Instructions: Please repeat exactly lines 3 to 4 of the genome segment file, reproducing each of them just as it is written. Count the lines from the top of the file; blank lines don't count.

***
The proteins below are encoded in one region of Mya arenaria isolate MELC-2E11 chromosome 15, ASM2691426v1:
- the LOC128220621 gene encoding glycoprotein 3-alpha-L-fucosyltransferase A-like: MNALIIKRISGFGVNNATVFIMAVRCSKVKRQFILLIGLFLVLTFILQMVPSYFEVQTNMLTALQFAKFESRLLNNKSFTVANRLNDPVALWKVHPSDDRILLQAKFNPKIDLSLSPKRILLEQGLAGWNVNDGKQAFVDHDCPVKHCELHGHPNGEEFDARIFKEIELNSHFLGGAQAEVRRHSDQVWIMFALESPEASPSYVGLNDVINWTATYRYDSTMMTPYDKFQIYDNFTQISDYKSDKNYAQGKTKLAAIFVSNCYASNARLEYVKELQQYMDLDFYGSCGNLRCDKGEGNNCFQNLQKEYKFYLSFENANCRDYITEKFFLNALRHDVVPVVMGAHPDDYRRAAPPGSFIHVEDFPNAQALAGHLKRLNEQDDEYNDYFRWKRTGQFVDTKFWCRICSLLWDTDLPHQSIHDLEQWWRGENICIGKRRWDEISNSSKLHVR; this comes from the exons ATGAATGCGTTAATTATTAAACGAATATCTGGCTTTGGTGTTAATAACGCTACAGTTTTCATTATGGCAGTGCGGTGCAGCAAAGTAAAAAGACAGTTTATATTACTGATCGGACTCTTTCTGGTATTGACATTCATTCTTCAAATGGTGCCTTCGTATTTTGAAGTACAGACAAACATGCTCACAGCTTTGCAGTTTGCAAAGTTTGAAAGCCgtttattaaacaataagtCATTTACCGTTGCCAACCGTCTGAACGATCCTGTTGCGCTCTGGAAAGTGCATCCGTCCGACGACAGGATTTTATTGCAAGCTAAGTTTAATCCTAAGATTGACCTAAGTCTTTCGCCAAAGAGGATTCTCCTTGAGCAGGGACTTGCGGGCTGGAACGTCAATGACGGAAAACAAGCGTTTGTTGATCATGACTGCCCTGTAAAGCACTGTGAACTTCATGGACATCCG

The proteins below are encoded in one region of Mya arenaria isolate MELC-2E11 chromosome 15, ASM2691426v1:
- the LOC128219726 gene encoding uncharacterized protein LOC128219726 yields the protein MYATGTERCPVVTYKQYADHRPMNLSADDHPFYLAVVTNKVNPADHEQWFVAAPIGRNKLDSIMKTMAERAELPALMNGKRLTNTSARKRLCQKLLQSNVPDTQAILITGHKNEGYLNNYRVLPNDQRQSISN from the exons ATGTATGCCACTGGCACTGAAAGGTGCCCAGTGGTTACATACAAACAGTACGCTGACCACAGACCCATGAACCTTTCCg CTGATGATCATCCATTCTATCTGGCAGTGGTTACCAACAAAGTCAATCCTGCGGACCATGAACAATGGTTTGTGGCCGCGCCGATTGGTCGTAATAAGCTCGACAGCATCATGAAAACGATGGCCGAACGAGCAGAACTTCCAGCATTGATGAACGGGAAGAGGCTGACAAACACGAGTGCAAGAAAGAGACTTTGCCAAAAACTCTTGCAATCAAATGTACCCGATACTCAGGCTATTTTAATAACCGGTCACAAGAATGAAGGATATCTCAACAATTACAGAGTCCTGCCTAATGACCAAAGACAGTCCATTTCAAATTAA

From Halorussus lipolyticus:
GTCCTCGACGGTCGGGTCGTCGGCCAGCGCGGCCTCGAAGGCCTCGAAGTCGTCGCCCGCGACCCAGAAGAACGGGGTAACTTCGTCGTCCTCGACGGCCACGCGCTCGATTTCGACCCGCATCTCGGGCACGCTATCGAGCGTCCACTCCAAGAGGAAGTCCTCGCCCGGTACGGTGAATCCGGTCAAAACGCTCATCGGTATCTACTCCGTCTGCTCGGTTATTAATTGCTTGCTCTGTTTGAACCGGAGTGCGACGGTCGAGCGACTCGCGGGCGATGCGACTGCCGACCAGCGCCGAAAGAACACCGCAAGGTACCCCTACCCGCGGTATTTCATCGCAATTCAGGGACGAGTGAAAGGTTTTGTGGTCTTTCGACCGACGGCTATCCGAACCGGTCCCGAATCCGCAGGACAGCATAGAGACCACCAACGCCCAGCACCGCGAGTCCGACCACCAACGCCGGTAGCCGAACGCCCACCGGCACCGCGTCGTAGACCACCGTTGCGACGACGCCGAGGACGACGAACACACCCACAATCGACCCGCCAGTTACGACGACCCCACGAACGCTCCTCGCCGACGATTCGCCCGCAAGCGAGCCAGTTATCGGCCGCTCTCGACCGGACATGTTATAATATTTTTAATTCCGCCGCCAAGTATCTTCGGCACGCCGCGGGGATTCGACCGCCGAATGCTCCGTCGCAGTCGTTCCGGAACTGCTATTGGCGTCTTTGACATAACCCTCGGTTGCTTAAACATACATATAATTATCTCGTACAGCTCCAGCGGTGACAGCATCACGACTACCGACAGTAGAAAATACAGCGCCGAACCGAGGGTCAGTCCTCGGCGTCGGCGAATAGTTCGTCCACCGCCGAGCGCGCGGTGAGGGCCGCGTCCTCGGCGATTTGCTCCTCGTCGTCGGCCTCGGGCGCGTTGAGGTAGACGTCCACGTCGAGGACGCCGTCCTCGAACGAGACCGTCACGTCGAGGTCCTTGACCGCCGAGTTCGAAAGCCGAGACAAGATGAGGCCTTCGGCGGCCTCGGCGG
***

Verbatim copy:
The proteins below are encoded in one region of Mya arenaria isolate MELC-2E11 chromosome 15, ASM2691426v1:
- the LOC128219726 gene encoding uncharacterized protein LOC128219726 yields the protein MYATGTERCPVVTYKQYADHRPMNLSADDHPFYLAVVTNKVNPADHEQWFVAAPIGRNKLDSIMKTMAERAELPALMNGKRLTNTSARKRLCQKLLQSNVPDTQAILITGHKNEGYLNNYRVLPNDQRQSISN from the exons ATGTATGCCACTGGCACTGAAAGGTGCCCAGTGGTTACATACAAACAGTACGCTGACCACAGACCCATGAACCTTTCCg CTGATGATCATCCATTCTATCTGGCAGTGGTTACCAACAAAGTCAATCCTGCGGACCATGAACAATGGTTTGTGGCCGCGCCGATTGGTCGTAATAAGCTCGACAGCATCATGAAAACGATGGCCGAACGAGCAGAACTTCCAGCATTGATGAACGGGAAGAGGCTGACAAACACGAGTGCAAGAAAGAGACTTTGCCAAAAACTCTTGCAATCAAATGTACCCGATACTCAGGCTATTTTAATAACCGGTCACAAGAATGAAGGATATCTCAACAATTACAGAGTCCTGCCTAATGACCAAAGACAGTCCATTTCAAATTAA